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TAGAB VALLEY, Afghanistan — There’s a lull in the shooting, though no one knows how long it will last. It’s been this way for three hours.

A French marine named Cedric rummages through his pockets for a smoke. While his hands search, his eyes stay fixed on a nearby grove and, in the foreground, a large gap framed by the corners of two mud-brick buildings.

“This is normal,” he said, crouching behind the remains of a blown-out wall. “Every day we go from the [forward operating base], we fight the Taliban.”

An hour and many bullets later, Cedric no longer views this as a normal run-in.

“The firefight is stronger today,” he said. “Usually we fight for 30 minutes and go, but today it’s so long.”

It lasted from dawn to dusk.

The recent battle over a 10-mile stretch of road in Kapisa province is a glimpse of how the war in Afghanistan is going. With the Taliban and al-Qaida now deadlier than ever, the conflict may demand more bullets and blood in the future. The question is, how much can France and its allies tolerate?

“People in France don’t understand why we are here. They don’t see the link,” said a French officer serving in Afghanistan. He spoke on condition of anonymity.

“If you let radical Islam grow here, you will see people [elsewhere] get inspiration from it,” the officer said. “In my opinion, we don’t have a right to fail here because of what is at stake.”

A few hundred more French troops could be in the offing: A navy vessel is due to depart the region and in its place a few hundred troops might be added to ground forces, according to Etienne de Durand, director of the Security Studies Center at the French Institute of International Relations in Paris.

But they wouldn’t arrive in time to give Cedric and his unit a break. They are due to leave Afghanistan in late November and early December.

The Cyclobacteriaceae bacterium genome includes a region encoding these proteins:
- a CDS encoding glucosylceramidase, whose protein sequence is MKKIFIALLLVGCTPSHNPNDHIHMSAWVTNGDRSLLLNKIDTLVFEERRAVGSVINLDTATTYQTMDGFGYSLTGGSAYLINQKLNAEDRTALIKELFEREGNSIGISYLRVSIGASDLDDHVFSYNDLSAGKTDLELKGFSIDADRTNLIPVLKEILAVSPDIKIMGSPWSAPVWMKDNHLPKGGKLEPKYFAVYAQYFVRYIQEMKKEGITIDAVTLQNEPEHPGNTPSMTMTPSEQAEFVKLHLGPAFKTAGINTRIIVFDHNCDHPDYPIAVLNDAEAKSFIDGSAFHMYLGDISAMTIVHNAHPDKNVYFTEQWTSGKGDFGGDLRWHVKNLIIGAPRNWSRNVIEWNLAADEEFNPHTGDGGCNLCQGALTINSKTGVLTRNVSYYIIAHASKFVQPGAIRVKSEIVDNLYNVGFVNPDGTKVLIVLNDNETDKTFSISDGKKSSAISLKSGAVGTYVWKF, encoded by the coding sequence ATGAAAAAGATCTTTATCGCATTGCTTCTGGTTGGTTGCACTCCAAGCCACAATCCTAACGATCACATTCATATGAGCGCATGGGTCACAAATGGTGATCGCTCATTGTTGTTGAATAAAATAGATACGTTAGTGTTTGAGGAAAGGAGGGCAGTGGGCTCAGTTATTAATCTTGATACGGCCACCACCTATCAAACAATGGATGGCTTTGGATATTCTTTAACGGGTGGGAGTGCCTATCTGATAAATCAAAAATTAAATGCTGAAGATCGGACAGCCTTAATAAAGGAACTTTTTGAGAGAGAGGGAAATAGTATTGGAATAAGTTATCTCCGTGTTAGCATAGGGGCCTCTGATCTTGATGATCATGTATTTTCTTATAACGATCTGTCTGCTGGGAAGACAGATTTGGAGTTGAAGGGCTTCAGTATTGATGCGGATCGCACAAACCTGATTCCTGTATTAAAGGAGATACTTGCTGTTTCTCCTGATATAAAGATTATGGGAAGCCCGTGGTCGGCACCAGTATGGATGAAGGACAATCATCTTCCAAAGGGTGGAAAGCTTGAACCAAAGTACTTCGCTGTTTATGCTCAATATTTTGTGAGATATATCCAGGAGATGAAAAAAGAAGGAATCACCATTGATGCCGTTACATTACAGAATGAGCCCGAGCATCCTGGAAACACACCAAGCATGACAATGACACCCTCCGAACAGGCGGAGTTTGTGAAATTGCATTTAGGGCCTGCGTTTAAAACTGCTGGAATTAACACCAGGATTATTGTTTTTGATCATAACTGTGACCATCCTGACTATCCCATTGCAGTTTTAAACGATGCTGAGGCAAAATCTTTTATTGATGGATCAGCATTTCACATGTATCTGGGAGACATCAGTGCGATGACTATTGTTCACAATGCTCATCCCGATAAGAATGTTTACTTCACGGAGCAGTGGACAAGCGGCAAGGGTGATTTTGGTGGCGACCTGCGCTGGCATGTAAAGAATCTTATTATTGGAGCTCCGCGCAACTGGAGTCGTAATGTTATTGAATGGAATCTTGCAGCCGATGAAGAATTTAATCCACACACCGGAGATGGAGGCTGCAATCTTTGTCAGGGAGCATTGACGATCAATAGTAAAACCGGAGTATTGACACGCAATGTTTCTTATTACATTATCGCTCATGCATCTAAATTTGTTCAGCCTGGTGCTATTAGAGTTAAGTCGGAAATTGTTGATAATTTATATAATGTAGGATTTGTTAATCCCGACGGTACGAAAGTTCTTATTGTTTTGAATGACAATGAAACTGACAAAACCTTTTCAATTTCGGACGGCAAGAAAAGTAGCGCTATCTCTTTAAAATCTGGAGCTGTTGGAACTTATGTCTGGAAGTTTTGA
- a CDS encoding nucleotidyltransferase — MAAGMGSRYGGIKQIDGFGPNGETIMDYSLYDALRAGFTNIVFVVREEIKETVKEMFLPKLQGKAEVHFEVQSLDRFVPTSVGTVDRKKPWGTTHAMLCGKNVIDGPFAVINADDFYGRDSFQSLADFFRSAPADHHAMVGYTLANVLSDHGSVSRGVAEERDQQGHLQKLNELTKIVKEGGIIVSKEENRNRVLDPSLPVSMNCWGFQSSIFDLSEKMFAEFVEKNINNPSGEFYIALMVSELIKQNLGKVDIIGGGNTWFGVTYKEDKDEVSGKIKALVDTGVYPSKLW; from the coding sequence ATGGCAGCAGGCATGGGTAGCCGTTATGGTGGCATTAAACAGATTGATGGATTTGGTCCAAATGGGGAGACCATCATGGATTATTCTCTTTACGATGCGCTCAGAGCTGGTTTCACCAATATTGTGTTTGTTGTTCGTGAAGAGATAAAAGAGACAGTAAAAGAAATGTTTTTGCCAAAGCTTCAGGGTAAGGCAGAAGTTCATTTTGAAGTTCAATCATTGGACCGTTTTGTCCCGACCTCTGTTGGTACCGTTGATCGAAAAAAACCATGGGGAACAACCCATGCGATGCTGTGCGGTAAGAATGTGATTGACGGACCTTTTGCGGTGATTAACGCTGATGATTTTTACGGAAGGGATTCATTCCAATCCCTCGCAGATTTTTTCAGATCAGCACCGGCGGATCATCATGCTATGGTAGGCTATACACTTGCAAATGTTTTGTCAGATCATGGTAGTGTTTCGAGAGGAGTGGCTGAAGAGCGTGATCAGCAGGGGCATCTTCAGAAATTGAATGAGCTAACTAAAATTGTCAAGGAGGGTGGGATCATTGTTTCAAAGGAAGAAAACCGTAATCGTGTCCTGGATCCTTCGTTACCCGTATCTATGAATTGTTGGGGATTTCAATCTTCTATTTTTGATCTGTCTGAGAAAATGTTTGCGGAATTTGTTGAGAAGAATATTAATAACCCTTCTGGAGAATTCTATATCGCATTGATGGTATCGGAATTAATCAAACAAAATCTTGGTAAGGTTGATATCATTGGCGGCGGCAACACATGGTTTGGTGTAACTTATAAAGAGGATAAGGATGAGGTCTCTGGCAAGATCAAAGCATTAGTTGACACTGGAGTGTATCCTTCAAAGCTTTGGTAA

“We are tired, but we have a good spirit,” Cedric said.

Back in France, support has been tepid. Opinion polls have consistently shown a majority in France either favors a troop reduction or a total withdrawal. Roughly 40 percent support the status quo, which is high for a NATO nation, while about 4 percent advocate a troop increase.

In Helmand province, Maj. Hal Steele, second in command of Black Watch, the 3rd Battalion of the Royal Regiment of Scotland, acknowledged the emotional toll the war had taken.

“The only thing that will hold (the war effort) in place is political will,” Steele said. “I don’t think the military in the United States or Great Britain will fold. My concern is that, as elections come up (back home) and casualties are used as a political pawn, I could see the coalition breaking up. That would be a disaster.”

“The hardest thing to convince people of is that more people out here would actually mean less casualties on the ground. You can dominate the field,” he added. “I think we still have some ways to go before the public loses faith.”

A new poll conducted for The (London) Times showed mounting opposition to involvement in the war. Thirty-six percent of respondents want an immediate withdrawal, compared with less than 29 percent a month ago.

But many troops feel they are making a difference, even if the public doesn’t see it.

During the summer, the 3 Scots spent nearly a week in a region where farmers were so fearful of the Taliban, they’d moved away from their fields and were living in tents.

The people would walk down to tend their fields during the day and return to the tents in the evening, said Pvt. Stuart Turner, 29, of Aberdeen, Scotland.

“It was kind of a good feeling to see families coming back in,” Turner said. “Maybe they felt safer because we were there. I hope they are still there.”

But while such incidents point to progress, other events cast doubt on how much progress is really being made.

For example, British soldiers were glad they found and confiscated bomb-making materials in stalls at a bazaar in the village of Lakari. Problem is, U.S. soldiers had made a similar find, in the same bazaar, two months earlier.

Stars and Stripes’ Marcus Klöckner contributed to this report.


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